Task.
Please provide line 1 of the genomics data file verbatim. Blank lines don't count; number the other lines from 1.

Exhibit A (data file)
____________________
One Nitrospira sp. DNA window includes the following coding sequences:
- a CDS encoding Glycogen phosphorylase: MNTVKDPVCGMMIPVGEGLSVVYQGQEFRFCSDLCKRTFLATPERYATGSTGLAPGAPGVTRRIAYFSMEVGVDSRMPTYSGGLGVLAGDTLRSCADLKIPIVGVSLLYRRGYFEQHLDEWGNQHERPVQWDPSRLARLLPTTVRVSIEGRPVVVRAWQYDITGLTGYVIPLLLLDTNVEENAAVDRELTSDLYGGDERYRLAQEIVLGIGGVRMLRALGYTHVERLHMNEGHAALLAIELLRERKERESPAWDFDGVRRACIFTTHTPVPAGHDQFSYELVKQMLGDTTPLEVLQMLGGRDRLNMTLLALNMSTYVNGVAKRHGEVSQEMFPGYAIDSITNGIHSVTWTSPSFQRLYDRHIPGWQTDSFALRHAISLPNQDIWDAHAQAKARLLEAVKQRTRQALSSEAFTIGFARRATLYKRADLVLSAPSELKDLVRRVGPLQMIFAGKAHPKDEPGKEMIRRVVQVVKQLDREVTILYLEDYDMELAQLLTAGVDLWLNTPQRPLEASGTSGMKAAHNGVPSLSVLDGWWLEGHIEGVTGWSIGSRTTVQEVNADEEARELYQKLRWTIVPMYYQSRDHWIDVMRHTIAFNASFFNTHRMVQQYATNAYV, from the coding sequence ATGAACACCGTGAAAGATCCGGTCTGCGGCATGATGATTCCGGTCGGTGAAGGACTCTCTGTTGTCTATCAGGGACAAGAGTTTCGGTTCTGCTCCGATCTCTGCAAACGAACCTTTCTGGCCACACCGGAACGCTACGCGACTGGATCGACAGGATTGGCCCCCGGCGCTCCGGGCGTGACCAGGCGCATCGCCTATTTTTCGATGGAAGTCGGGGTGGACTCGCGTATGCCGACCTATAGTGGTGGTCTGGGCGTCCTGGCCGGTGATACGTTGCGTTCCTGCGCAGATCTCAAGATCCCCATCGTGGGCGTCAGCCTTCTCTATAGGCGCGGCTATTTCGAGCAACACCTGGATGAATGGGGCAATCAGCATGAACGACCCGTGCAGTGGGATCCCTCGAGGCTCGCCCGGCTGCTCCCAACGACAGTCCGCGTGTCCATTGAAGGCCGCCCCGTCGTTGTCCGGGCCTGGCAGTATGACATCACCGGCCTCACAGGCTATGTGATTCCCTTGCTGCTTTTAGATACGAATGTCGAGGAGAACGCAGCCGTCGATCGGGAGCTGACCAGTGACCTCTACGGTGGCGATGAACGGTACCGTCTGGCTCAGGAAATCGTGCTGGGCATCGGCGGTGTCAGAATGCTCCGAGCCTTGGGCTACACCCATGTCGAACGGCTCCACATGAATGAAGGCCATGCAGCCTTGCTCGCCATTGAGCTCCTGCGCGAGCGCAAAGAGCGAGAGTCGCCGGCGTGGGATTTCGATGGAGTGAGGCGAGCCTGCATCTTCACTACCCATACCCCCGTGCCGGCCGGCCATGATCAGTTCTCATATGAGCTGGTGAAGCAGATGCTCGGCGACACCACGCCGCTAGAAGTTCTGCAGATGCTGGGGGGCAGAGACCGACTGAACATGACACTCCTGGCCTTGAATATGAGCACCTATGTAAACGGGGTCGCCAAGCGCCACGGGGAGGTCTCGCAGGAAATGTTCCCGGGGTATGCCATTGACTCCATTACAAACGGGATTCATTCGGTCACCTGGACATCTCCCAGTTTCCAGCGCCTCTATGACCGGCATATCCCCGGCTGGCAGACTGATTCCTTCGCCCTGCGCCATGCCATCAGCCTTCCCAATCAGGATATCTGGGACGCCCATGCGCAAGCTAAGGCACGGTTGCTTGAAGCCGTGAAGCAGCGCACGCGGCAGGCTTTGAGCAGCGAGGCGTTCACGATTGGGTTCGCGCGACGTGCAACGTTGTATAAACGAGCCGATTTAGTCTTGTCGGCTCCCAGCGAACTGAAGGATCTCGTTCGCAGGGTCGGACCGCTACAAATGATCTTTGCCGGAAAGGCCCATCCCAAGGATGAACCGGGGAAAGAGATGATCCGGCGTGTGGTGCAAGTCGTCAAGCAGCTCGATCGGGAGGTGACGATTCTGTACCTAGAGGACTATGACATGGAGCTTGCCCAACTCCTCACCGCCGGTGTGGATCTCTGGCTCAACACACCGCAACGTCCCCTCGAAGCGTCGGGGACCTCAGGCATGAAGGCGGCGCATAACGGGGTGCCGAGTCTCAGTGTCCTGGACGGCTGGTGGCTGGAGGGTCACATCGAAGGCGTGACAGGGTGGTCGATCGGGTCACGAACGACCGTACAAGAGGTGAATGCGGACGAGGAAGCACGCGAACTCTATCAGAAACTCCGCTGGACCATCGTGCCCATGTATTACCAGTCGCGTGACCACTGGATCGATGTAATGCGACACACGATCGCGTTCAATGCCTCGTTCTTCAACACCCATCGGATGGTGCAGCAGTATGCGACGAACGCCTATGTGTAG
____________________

One Nitrospira sp. DNA window includes the following coding sequences: